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Post & network production facilities
|Submitted by |
| ||NBC Universal |
|Design Team |
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David Mazza, sr. VP, eng.
Larry Thaler, VP, distribution tech.;
Keith Jackson, VP, production tech.
Media Strategy Partners:
Peter Humphrey, software architect
HLF Technology Team
|Technology at work |
| ||Anystream |
Blue Order Solutions
Cyradis Technology VMS
Digital Rapids DRC
Isilon Systems storage
MOG Solutions Toboggan
Snell & Wilcox Mach 1
The 2008 Beijing Olympics broke numerous records. However, not only the athletes should be lauded. NBC Universal (NBCU) set a precedent for successfully delivering content across platforms.
An ambitious infrastructure allowed content to be recorded and ingested in China to a digital media storage array. From there, it instantly became available to the many systems and users requiring media files and finally delivered in the correct formats to various new media outlets. This required the most cutting-edge technology and, more importantly, working exceptionally close with more than 20 vendors to ensure all hardware and applications would perform collectively, with the overriding principle that quality should never be sacrificed.
Omneon MediaDecks ingested feeds at the IBC, while the MediaGrid provided 180TB of storage in China and 120TB of storage in New York. Blue Order Media, along with Cyradis, OPIS and IDS, used the schedules created in ScheduALL to manage the media files, generate statistic metadata and create the EDLs read by MOG Solutions, which auto composited the high-quality essence based on instruction. Stats metadata was merged with the streaming files created by Digital Rapids for unified display on NBCOlympics.com by CMS provider Deltatre.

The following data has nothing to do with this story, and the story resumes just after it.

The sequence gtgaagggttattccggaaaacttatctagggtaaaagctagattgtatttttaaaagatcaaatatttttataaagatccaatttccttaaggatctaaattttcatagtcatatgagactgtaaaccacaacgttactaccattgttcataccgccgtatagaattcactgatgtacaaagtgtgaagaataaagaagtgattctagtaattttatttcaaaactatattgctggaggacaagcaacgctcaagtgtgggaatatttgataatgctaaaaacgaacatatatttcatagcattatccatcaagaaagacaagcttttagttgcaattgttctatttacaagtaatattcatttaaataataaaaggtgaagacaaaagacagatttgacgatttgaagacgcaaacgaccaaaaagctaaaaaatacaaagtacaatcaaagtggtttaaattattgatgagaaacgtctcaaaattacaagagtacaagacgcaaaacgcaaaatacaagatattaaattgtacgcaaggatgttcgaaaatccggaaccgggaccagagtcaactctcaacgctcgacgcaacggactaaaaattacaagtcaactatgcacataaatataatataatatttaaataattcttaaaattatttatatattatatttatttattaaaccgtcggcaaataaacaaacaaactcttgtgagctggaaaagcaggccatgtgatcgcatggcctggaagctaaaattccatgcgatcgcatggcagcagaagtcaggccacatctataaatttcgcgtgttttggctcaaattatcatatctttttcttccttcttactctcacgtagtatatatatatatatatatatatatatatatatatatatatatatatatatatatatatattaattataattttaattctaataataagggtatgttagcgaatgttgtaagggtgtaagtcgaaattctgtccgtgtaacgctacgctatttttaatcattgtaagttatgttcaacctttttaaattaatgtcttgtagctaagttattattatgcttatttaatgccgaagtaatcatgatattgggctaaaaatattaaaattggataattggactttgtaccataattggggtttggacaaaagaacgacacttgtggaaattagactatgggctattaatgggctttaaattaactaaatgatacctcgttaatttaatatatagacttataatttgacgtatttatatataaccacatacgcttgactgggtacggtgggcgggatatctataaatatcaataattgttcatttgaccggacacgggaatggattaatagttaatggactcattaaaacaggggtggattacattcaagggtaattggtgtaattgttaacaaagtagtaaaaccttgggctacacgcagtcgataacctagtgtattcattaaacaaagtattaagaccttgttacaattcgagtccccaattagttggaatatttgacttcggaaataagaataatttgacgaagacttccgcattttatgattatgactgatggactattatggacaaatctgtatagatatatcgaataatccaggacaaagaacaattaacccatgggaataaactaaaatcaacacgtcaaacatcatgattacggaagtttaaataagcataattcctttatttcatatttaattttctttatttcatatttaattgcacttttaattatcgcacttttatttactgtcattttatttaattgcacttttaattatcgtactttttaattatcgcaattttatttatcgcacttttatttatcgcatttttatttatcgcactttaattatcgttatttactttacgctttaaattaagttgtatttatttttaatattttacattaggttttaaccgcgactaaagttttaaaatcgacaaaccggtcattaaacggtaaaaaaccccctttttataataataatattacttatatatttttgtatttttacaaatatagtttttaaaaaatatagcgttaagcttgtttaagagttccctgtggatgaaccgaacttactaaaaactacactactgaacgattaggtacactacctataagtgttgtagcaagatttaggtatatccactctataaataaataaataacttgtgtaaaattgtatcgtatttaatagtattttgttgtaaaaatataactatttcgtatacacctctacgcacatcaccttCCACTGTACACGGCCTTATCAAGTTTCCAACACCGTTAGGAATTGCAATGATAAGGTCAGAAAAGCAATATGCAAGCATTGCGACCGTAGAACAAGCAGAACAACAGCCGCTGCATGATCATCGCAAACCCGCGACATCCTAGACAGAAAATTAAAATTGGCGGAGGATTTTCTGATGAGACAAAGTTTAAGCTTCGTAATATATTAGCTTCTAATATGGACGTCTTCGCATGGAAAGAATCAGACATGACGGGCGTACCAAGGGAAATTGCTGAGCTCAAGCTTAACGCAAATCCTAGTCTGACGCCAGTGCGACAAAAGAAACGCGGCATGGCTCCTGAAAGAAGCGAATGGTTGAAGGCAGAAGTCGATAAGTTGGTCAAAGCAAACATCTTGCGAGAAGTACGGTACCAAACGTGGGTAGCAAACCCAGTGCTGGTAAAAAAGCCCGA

During the ingest process in China, shot pickers in NY screened, logged and produced the content for digital distribution using low-res proxy files created by the MediaDecks. Conformed SD and HD video, images and EDLs were sent to Avid using Cisco WAAS for more finished edits and/or to the Anystream system for transcoding for new media outlets.
Anystream’s Velocity, located at Englewood Cliffs, NJ, auto-ingested production metadata entered by producers at 30 Rock via a customized MS application. Based on the metadata,
Velocity instructed Agility to transcode the correct format. After each transcode passed quality assurance, distribution packages, which included thumbnails, various resolutions of Windows Media, MPEG-2 video and XMLs, were auto published by Velocity based on an outlet’s requirement to MCDS. MCDS, an in-house application powered by Signiant, sent out packages to the appropriate outlets, such as NBC Direct.
For VOD packages, all 50Hz content was standards-converted through a Snell & Wilcox Mach 1, controlled by Agility and re-encoded as 60Hz with ad-stitching for delivery to the appropriate cable VOD outlets.
In excess of 22,000 video files of Olympics programming were published to more than 13 outlets for Web, VOD, mobile and electronic sell through. Six million mobile subscribers accessed content via cellular phones, and 10 million hours of video was watched across new media platforms, shattering U.S. digital records. Ultimately, these games set a new standard for how digital content is delivered across platforms.